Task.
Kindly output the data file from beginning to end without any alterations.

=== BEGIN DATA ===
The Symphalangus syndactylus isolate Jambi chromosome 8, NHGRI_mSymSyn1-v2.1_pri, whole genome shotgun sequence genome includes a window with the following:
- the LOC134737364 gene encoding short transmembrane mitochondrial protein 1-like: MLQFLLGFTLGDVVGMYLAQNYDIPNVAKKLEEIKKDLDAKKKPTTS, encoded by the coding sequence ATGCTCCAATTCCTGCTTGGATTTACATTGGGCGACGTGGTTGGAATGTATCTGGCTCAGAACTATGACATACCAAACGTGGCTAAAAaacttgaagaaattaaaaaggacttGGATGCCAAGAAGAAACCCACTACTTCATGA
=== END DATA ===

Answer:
The Symphalangus syndactylus isolate Jambi chromosome 8, NHGRI_mSymSyn1-v2.1_pri, whole genome shotgun sequence genome includes a window with the following:
- the LOC134737364 gene encoding short transmembrane mitochondrial protein 1-like: MLQFLLGFTLGDVVGMYLAQNYDIPNVAKKLEEIKKDLDAKKKPTTS, encoded by the coding sequence ATGCTCCAATTCCTGCTTGGATTTACATTGGGCGACGTGGTTGGAATGTATCTGGCTCAGAACTATGACATACCAAACGTGGCTAAAAaacttgaagaaattaaaaaggacttGGATGCCAAGAAGAAACCCACTACTTCATGA